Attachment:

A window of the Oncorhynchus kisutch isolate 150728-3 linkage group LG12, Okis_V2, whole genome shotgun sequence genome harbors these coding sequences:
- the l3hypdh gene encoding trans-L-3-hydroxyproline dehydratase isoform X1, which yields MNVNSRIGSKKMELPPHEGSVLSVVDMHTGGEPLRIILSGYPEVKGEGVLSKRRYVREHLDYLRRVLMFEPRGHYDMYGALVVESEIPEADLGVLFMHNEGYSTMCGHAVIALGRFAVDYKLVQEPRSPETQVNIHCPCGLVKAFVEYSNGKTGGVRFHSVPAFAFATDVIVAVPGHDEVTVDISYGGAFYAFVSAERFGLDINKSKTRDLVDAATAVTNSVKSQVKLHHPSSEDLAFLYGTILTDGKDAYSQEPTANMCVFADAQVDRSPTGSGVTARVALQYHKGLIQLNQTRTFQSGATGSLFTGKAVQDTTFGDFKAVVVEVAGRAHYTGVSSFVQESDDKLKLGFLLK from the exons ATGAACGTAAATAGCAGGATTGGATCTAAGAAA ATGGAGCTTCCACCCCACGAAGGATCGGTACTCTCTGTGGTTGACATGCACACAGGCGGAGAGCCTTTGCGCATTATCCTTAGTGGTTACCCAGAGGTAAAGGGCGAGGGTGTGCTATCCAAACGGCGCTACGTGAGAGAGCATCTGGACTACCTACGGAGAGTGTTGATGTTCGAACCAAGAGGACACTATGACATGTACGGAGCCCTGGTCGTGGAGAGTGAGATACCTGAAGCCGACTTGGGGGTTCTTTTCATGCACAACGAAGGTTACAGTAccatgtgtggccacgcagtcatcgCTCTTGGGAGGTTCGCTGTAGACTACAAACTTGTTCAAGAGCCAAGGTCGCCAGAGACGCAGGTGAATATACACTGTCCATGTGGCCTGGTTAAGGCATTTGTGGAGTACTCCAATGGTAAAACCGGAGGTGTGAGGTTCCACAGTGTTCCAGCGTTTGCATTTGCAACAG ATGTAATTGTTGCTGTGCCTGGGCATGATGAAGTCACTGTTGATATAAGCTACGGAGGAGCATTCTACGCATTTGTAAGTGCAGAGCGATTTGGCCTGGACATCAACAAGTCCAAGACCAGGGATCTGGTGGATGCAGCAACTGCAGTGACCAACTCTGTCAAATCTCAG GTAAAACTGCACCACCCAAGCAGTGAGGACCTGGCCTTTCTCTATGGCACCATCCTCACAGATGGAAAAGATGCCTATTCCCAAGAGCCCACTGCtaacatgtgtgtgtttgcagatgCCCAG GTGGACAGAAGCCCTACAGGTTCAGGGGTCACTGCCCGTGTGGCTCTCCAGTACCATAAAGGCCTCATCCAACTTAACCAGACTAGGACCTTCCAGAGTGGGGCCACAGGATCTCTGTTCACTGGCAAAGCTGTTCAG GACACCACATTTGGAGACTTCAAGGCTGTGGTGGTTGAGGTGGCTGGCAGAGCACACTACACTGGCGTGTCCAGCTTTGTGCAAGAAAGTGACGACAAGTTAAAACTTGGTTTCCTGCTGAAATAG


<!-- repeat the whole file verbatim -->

A window of the Oncorhynchus kisutch isolate 150728-3 linkage group LG12, Okis_V2, whole genome shotgun sequence genome harbors these coding sequences:
- the l3hypdh gene encoding trans-L-3-hydroxyproline dehydratase isoform X1, which yields MNVNSRIGSKKMELPPHEGSVLSVVDMHTGGEPLRIILSGYPEVKGEGVLSKRRYVREHLDYLRRVLMFEPRGHYDMYGALVVESEIPEADLGVLFMHNEGYSTMCGHAVIALGRFAVDYKLVQEPRSPETQVNIHCPCGLVKAFVEYSNGKTGGVRFHSVPAFAFATDVIVAVPGHDEVTVDISYGGAFYAFVSAERFGLDINKSKTRDLVDAATAVTNSVKSQVKLHHPSSEDLAFLYGTILTDGKDAYSQEPTANMCVFADAQVDRSPTGSGVTARVALQYHKGLIQLNQTRTFQSGATGSLFTGKAVQDTTFGDFKAVVVEVAGRAHYTGVSSFVQESDDKLKLGFLLK from the exons ATGAACGTAAATAGCAGGATTGGATCTAAGAAA ATGGAGCTTCCACCCCACGAAGGATCGGTACTCTCTGTGGTTGACATGCACACAGGCGGAGAGCCTTTGCGCATTATCCTTAGTGGTTACCCAGAGGTAAAGGGCGAGGGTGTGCTATCCAAACGGCGCTACGTGAGAGAGCATCTGGACTACCTACGGAGAGTGTTGATGTTCGAACCAAGAGGACACTATGACATGTACGGAGCCCTGGTCGTGGAGAGTGAGATACCTGAAGCCGACTTGGGGGTTCTTTTCATGCACAACGAAGGTTACAGTAccatgtgtggccacgcagtcatcgCTCTTGGGAGGTTCGCTGTAGACTACAAACTTGTTCAAGAGCCAAGGTCGCCAGAGACGCAGGTGAATATACACTGTCCATGTGGCCTGGTTAAGGCATTTGTGGAGTACTCCAATGGTAAAACCGGAGGTGTGAGGTTCCACAGTGTTCCAGCGTTTGCATTTGCAACAG ATGTAATTGTTGCTGTGCCTGGGCATGATGAAGTCACTGTTGATATAAGCTACGGAGGAGCATTCTACGCATTTGTAAGTGCAGAGCGATTTGGCCTGGACATCAACAAGTCCAAGACCAGGGATCTGGTGGATGCAGCAACTGCAGTGACCAACTCTGTCAAATCTCAG GTAAAACTGCACCACCCAAGCAGTGAGGACCTGGCCTTTCTCTATGGCACCATCCTCACAGATGGAAAAGATGCCTATTCCCAAGAGCCCACTGCtaacatgtgtgtgtttgcagatgCCCAG GTGGACAGAAGCCCTACAGGTTCAGGGGTCACTGCCCGTGTGGCTCTCCAGTACCATAAAGGCCTCATCCAACTTAACCAGACTAGGACCTTCCAGAGTGGGGCCACAGGATCTCTGTTCACTGGCAAAGCTGTTCAG GACACCACATTTGGAGACTTCAAGGCTGTGGTGGTTGAGGTGGCTGGCAGAGCACACTACACTGGCGTGTCCAGCTTTGTGCAAGAAAGTGACGACAAGTTAAAACTTGGTTTCCTGCTGAAATAG